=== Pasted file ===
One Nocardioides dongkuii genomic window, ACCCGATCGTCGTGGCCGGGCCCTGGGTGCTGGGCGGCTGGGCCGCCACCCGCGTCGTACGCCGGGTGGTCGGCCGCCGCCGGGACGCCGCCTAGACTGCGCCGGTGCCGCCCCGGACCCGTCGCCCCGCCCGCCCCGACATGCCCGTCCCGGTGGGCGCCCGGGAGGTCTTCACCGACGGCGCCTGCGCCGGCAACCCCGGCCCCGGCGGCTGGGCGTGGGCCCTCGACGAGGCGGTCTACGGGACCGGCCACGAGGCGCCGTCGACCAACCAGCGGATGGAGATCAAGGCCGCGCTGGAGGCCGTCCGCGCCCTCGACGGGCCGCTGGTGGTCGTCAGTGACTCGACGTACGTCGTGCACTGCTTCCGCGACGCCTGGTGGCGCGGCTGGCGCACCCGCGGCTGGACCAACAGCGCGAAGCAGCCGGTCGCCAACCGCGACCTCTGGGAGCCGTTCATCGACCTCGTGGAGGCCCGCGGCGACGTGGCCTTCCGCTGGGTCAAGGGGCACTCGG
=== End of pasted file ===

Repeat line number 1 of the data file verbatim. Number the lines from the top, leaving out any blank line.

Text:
One Nocardioides dongkuii genomic window, ACCCGATCGTCGTGGCCGGGCCCTGGGTGCTGGGCGGCTGGGCCGCCACCCGCGTCGTACGCCGGGTGGTCGGCCGCCGCCGGGACGCCGCCTAGACTGCGCCGGTGCCGCCCCGGACCCGTCGCCCCGCCCGCCCCGACATGCCCGTCCCGGTGGGCGCCCGGGAGGTCTTCACCGACGGCGCCTGCGCCGGCAACCCCGGCCCCGGCGGCTGGGCGTGGGCCCTCGACGAGGCGGTCTACGGGACCGGCCACGAGGCGCCGTCGACCAACCAGCGGATGGAGATCAAGGCCGCGCTGGAGGCCGTCCGCGCCCTCGACGGGCCGCTGGTGGTCGTCAGTGACTCGACGTACGTCGTGCACTGCTTCCGCGACGCCTGGTGGCGCGGCTGGCGCACCCGCGGCTGGACCAACAGCGCGAAGCAGCCGGTCGCCAACCGCGACCTCTGGGAGCCGTTCATCGACCTCGTGGAGGCCCGCGGCGACGTGGCCTTCCGCTGGGTCAAGGGGCACTCGG